On the hardware side, Shih and Rubin feel they have something that can serve as a full-fledged tablet computer while competing on price with the Kindle Fire. Despite its bargain-basement price, Shih notes that the device packs a high-end laminated display, quad-core chip and other high-end features.

One way the companies managed that is through razor-thin margins. Google is selling the device through its Google Play store, essentially at cost, and also absorbing the marketing costs associated with the device.

Google to unveil Nexus 7 at Google I/O 2012, say sources [DIGITIMES, June 28, 2012]

… Market sources indicate that Google will outsource production of the Nexus 7 to Asustek Computer, and purchase LCD panels for the model from Chunghwa Picture Tubes (CPT).

The displays will have a resolution of 1280 by 800 pixels with CPT serving as the primary supplier, the sources indicated.

Buoyed by the new orders, CPT has ramped up its tablet panels to 700,000-800,000 units a month and may further push output to one million units in the third quarter, the sources estimated.

CPT is currently also shipping 10,000-20,000 panels a month for notebooks, added the sources.

Amazon to start shipping new Kindle Fire in August, sources claim [DIGITIMES, June 28, 2012]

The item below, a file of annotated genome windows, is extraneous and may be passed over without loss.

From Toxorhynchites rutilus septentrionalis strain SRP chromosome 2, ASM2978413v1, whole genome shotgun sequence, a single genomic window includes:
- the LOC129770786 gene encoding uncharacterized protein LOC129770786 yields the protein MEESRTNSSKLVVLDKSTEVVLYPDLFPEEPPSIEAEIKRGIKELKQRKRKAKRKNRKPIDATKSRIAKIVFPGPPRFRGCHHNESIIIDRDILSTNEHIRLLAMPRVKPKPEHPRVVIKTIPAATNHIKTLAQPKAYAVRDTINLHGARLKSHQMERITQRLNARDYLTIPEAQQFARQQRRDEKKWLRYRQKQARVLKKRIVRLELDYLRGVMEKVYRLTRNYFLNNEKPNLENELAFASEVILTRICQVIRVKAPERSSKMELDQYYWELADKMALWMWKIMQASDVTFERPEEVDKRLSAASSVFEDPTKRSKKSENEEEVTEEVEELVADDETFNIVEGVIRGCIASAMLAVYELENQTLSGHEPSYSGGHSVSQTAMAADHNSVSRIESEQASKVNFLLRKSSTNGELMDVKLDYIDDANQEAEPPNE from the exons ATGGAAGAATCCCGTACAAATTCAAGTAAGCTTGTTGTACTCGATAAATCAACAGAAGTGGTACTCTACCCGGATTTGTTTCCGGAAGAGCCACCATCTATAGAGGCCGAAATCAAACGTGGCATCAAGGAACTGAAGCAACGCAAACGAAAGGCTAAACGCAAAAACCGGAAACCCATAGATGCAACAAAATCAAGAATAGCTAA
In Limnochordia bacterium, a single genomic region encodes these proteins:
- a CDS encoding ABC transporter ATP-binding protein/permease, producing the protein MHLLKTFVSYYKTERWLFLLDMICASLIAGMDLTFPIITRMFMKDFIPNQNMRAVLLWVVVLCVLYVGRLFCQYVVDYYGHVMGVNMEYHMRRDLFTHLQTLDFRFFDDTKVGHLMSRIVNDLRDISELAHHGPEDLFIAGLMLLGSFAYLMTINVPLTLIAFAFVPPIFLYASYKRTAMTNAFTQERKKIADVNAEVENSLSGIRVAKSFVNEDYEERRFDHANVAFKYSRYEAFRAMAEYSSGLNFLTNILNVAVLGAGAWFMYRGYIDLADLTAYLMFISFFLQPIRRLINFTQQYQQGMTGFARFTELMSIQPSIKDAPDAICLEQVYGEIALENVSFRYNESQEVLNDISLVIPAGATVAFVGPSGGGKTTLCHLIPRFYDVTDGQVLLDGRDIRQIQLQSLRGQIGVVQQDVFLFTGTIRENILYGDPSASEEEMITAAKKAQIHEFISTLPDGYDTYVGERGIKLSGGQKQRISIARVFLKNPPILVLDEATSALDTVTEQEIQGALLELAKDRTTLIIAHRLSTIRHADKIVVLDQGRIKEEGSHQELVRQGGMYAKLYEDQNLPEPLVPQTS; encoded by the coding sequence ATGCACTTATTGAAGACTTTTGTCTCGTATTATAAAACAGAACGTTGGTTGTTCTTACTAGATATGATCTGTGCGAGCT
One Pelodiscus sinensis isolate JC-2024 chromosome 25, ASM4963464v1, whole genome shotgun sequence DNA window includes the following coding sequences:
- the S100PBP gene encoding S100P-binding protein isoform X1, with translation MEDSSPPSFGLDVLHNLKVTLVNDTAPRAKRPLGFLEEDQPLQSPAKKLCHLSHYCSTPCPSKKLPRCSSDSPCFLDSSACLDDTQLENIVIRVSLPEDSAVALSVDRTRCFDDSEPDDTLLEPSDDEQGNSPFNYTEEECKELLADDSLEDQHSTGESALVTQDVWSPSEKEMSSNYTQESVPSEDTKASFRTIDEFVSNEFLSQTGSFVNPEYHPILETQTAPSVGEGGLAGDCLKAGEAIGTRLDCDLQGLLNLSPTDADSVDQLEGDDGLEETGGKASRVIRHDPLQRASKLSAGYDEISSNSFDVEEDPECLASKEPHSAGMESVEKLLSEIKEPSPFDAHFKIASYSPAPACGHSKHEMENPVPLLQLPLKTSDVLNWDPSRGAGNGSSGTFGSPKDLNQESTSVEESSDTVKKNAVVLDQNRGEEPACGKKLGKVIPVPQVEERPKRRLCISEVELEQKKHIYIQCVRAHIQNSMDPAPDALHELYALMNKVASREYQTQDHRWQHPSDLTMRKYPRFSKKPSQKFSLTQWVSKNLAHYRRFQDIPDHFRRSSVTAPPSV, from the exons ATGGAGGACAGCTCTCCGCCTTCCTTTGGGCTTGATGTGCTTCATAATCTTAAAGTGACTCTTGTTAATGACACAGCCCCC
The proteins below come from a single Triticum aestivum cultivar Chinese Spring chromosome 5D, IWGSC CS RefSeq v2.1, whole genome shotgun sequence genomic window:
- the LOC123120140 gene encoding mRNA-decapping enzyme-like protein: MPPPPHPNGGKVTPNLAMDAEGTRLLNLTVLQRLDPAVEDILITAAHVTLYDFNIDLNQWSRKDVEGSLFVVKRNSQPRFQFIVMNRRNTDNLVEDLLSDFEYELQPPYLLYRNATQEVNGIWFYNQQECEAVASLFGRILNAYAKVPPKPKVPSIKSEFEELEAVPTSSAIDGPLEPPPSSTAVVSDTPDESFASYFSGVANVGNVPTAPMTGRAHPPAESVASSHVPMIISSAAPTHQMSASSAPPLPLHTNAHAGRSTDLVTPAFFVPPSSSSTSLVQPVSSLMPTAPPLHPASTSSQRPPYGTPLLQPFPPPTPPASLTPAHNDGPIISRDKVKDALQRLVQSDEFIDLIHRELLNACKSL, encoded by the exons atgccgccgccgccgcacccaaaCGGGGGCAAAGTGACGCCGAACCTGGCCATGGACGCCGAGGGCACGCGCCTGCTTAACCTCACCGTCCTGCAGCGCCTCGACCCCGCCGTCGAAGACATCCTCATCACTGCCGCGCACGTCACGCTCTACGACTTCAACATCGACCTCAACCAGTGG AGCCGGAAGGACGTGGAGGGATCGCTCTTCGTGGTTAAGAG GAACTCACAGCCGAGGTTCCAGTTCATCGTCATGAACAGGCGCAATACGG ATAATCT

Amazon’s new 7.85-inch Kindle Fire is reported to have an August release date this year at a price of US$199, according to upstream industry sources.

The new Kindle Fire will be thinner than the current version because it adopts full lamination to get rid of the air gap between the LCD and touch panels, the sources said.

But the sources said that as the full lamination process will add an extra US$10 in production cost, it will be a great challenge for the device maker’s cost control if Amazon keeps the new Kindle Fire’s price at US$199.

Amazon hopes to maintain competitive pricing as it has seen major declines in shipments for the Kindle Fire. Market observers have noted that the company shipped only 750,000 units of the tablet in the first quarter this year, down from 4.8 million units in the fourth quarter of 2011.

Amazon reportedly may drop 7-inch Kindle Fire price to welcome new models [DIGITIMES, June 15, 2012]